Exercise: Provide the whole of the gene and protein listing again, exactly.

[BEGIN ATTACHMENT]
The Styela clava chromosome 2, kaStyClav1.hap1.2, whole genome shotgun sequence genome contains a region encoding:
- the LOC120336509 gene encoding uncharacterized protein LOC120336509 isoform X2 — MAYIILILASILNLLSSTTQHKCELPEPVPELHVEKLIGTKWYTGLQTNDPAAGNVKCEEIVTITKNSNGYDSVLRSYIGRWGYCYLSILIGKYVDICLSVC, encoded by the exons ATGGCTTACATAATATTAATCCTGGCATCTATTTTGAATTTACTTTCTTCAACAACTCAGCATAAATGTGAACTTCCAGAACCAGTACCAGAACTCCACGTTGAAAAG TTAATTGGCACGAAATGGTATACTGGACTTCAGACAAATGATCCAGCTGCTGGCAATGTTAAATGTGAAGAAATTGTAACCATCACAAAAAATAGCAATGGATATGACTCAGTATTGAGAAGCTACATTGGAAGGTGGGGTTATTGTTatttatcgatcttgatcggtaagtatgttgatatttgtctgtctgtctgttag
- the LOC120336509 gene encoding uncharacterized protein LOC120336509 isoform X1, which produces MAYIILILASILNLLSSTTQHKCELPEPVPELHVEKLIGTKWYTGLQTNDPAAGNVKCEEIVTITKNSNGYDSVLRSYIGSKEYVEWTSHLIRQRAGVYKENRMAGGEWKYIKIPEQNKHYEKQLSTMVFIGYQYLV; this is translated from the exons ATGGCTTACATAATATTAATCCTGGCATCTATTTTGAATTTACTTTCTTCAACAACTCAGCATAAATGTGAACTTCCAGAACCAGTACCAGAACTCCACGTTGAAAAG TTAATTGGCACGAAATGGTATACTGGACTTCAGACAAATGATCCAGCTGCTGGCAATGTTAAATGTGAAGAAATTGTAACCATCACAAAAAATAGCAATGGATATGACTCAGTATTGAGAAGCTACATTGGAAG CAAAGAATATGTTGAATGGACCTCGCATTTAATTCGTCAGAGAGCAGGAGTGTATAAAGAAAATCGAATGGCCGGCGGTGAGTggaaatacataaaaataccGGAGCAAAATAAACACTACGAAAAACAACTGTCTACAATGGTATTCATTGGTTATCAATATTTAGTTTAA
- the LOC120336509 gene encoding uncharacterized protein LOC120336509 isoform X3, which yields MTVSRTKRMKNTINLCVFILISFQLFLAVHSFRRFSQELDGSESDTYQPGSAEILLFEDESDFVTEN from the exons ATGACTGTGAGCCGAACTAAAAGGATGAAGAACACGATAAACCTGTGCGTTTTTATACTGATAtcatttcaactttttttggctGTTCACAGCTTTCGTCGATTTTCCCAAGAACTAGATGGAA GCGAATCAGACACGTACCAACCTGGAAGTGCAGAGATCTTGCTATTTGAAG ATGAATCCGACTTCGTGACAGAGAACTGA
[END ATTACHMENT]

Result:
The Styela clava chromosome 2, kaStyClav1.hap1.2, whole genome shotgun sequence genome contains a region encoding:
- the LOC120336509 gene encoding uncharacterized protein LOC120336509 isoform X2 — MAYIILILASILNLLSSTTQHKCELPEPVPELHVEKLIGTKWYTGLQTNDPAAGNVKCEEIVTITKNSNGYDSVLRSYIGRWGYCYLSILIGKYVDICLSVC, encoded by the exons ATGGCTTACATAATATTAATCCTGGCATCTATTTTGAATTTACTTTCTTCAACAACTCAGCATAAATGTGAACTTCCAGAACCAGTACCAGAACTCCACGTTGAAAAG TTAATTGGCACGAAATGGTATACTGGACTTCAGACAAATGATCCAGCTGCTGGCAATGTTAAATGTGAAGAAATTGTAACCATCACAAAAAATAGCAATGGATATGACTCAGTATTGAGAAGCTACATTGGAAGGTGGGGTTATTGTTatttatcgatcttgatcggtaagtatgttgatatttgtctgtctgtctgttag
- the LOC120336509 gene encoding uncharacterized protein LOC120336509 isoform X1, which produces MAYIILILASILNLLSSTTQHKCELPEPVPELHVEKLIGTKWYTGLQTNDPAAGNVKCEEIVTITKNSNGYDSVLRSYIGSKEYVEWTSHLIRQRAGVYKENRMAGGEWKYIKIPEQNKHYEKQLSTMVFIGYQYLV; this is translated from the exons ATGGCTTACATAATATTAATCCTGGCATCTATTTTGAATTTACTTTCTTCAACAACTCAGCATAAATGTGAACTTCCAGAACCAGTACCAGAACTCCACGTTGAAAAG TTAATTGGCACGAAATGGTATACTGGACTTCAGACAAATGATCCAGCTGCTGGCAATGTTAAATGTGAAGAAATTGTAACCATCACAAAAAATAGCAATGGATATGACTCAGTATTGAGAAGCTACATTGGAAG CAAAGAATATGTTGAATGGACCTCGCATTTAATTCGTCAGAGAGCAGGAGTGTATAAAGAAAATCGAATGGCCGGCGGTGAGTggaaatacataaaaataccGGAGCAAAATAAACACTACGAAAAACAACTGTCTACAATGGTATTCATTGGTTATCAATATTTAGTTTAA
- the LOC120336509 gene encoding uncharacterized protein LOC120336509 isoform X3, which yields MTVSRTKRMKNTINLCVFILISFQLFLAVHSFRRFSQELDGSESDTYQPGSAEILLFEDESDFVTEN from the exons ATGACTGTGAGCCGAACTAAAAGGATGAAGAACACGATAAACCTGTGCGTTTTTATACTGATAtcatttcaactttttttggctGTTCACAGCTTTCGTCGATTTTCCCAAGAACTAGATGGAA GCGAATCAGACACGTACCAACCTGGAAGTGCAGAGATCTTGCTATTTGAAG ATGAATCCGACTTCGTGACAGAGAACTGA